Housebuilding ban on floodplains isn't enough—flood-prone communities should take back control
February 2020 has brought more than its fair share of bad weather to the north of England, the Midlands and Wales. Shrewsbury, Bewdley and Telford swam in the Severn, while the Ouse invaded York. For some, the adage that it's grim up north rang true.
The recent flooding is a reminder that all parts of the UK are vulnerable to natural hazards, and the costs aren't just economic. Flood water can enter a building in minutes, but the impact on communities can last years. Flooded homes and businesses take months to clean up and dry out, and the long-term impact on the health and relationships of those affected is often overlooked.
Climate change has made some types of floods more likely, but past government policy has ensured that the ensuing crises are worse than they might otherwise have been. While there's an urgent need for new homes, 1.8 million people currently live in areas at significant risk of flooding, and homes are still being built on floodplains.
The chief executive of the Environment Agency, Sir James Bevan, argued that if we must build in the floodplain, homes should be built with garages on the ground floor and living space upstairs, to ensure floods cause minimal damage. This might sound radical, but some of the oldest buildings along Britain's rivers and coastline, such as millhouses and warehouses, have stone floors and steps up to first floor entrances. They were designed hundreds of years ago to ensure their occupants could ride out intermittent flooding.
Climate change may force countries, such as the UK, to adopt radical practices from parts of the world that flood more frequently, such as houses that are designed to float when floods come, rising on stilts as the water rises. It's an idea that is familiar to those living in stilt houses beside the Amazon river, and it's also found favour in the Netherlands.
For those who already live on the floodplain, there are less dramatic but important adaptations that can be made. Internally reinforced, mechanically sealable flood doors can be installed to keep water out. Carpets and wooden floorboards that soak up dirty flood waters can be swapped for waterproof concrete and stone-slab floors. Electrical sockets can be raised and non-return valves can be fitted to toilets to stop sewage filling homes when it floods.
Communities that can weather floods
Making Britain more resilient to floods is not just a task for individuals. The government now has an opportunity to prove its long-term commitment to the north of England in particular, by creating detailed plans to increase resilience to floods. Backing the HS2 railway and moving the House of Lords out of London might grab headlines, but making sure the region is resilient in the face of future flooding requires less glamorous investment.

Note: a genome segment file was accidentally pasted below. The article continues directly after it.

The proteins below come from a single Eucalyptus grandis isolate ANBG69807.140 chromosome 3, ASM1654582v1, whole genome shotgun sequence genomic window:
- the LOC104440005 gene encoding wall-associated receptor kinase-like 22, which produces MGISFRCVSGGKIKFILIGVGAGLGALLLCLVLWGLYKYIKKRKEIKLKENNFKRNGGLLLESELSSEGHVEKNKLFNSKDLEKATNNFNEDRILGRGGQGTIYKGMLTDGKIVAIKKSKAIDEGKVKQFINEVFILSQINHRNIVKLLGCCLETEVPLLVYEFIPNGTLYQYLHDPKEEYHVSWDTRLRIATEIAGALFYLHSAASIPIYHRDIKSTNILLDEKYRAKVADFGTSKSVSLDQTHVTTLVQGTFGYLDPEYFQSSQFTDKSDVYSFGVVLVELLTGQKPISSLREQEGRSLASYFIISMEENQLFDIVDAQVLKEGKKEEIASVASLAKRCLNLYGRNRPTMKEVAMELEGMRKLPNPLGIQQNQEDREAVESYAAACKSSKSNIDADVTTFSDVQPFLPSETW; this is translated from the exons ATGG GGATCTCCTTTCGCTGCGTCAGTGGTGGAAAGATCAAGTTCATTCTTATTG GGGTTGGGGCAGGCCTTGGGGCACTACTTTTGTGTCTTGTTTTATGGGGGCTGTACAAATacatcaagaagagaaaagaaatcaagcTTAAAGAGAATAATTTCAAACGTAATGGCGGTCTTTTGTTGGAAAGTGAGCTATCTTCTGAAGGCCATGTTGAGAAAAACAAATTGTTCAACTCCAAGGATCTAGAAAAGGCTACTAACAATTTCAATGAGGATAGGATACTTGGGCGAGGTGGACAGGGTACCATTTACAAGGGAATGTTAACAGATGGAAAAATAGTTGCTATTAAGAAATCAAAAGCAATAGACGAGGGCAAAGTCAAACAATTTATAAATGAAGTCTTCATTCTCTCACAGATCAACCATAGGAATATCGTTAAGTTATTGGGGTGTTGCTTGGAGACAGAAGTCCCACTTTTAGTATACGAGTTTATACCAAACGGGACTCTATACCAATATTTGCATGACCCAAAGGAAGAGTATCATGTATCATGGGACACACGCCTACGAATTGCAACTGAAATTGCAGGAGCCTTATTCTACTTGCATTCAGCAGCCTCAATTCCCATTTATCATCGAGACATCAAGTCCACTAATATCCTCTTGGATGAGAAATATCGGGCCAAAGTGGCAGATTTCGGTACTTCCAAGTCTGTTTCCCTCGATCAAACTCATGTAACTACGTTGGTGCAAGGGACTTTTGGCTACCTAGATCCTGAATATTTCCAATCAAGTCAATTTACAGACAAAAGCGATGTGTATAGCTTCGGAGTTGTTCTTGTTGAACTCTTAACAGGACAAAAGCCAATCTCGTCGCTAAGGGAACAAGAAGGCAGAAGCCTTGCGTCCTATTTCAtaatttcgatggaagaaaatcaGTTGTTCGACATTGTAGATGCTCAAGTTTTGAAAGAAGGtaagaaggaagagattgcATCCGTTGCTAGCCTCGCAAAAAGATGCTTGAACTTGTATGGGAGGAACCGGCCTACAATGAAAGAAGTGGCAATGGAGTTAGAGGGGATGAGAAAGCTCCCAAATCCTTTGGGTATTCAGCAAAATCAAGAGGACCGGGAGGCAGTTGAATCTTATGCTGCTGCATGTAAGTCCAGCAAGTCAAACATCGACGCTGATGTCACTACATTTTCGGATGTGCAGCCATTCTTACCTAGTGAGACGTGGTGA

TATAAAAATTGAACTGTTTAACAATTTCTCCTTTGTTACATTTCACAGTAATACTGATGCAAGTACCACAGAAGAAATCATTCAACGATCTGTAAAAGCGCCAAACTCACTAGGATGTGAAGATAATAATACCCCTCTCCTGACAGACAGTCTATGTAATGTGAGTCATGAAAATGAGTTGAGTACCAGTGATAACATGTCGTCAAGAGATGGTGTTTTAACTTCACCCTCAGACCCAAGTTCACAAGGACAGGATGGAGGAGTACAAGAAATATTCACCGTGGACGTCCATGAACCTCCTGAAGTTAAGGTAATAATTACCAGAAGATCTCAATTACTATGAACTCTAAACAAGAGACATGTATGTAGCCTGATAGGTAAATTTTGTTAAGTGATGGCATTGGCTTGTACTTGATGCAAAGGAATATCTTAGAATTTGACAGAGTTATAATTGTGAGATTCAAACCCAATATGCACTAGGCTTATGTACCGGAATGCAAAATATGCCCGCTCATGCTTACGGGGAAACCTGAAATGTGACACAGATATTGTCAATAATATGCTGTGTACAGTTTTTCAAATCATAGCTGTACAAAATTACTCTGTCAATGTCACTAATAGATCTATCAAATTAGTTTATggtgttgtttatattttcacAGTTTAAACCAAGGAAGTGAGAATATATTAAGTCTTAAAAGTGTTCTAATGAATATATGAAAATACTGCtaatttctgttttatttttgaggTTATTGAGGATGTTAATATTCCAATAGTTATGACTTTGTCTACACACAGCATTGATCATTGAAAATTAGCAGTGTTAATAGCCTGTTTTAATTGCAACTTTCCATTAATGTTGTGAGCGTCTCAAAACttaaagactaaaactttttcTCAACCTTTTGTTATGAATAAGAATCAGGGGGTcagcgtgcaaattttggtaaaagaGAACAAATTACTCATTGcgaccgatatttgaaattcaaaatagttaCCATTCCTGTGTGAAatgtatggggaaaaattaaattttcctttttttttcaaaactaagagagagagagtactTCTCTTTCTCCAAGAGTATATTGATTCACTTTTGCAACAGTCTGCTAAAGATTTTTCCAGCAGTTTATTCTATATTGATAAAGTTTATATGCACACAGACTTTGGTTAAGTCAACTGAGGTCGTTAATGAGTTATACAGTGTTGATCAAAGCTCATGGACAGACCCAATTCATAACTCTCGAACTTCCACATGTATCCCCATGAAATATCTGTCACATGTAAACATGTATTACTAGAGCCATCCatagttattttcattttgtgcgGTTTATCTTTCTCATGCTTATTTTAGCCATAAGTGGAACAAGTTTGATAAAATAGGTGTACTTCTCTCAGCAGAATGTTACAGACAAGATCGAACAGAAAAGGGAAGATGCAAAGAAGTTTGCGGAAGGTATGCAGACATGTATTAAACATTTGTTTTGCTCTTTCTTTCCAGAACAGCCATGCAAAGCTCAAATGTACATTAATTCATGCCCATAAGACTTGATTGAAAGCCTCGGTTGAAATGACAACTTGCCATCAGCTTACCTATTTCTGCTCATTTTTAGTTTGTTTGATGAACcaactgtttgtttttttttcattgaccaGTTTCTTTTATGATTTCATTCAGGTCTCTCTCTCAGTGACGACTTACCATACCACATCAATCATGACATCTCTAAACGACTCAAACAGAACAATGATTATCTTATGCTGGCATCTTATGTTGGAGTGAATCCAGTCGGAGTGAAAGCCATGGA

It's equally important that money isn't just thrown at the areas that were flooded last—or which might have voted Conservative in the last election. Every flooded community, no matter where they are in the country, deserves support, and managing flood risk is about more than just installing large flood defences or water-proofing homes. A long-term approach requires policies that link the necessary changes in land use, agriculture, housing and development.
Part of this could give communities the power to take control of their own destiny by creating regional flood forums, giving residents' groups a say in how communities prepare for and respond to floods. Too many people are left with the impression that the government, or other distant authorities, can be trusted with sole responsibility for preventing flooding, and are then left feeling powerless and abandoned when floods happen.
It's essential that everyone who lives in or moves to an area at risk of flooding knows that the risk of flooding is real. It's difficult to imagine that your home could be flooded if you have never seen water lapping at your front door or rising up your kitchen cabinets. This is especially true for those living in properties that don't immediately border running water.
But the historical record tells us that even before modern climate change, big floods have always happened. And floods are like buses, sometimes nothing happens for ages and then several come, one after the other. Flood risk maps exist, but the message is not getting through to those who need them.
Perhaps flood risk should come to be seen like earthquake risk zones in other countries. It would mean public signs clearly positioned to show that you are in a flood zone and that there is danger to life, health and property. It would ensure that strong building regulations are adhered to and school lessons are specifically devoted to knowing how to keep people safe.
We certainly need new ideas for connecting people with the realities of living with climate change. Ensuring that everyone can find out about their flood risk, shape decision-making on land management, and adapt their homes accordingly could empower people to prepare for the floods that will inevitably come.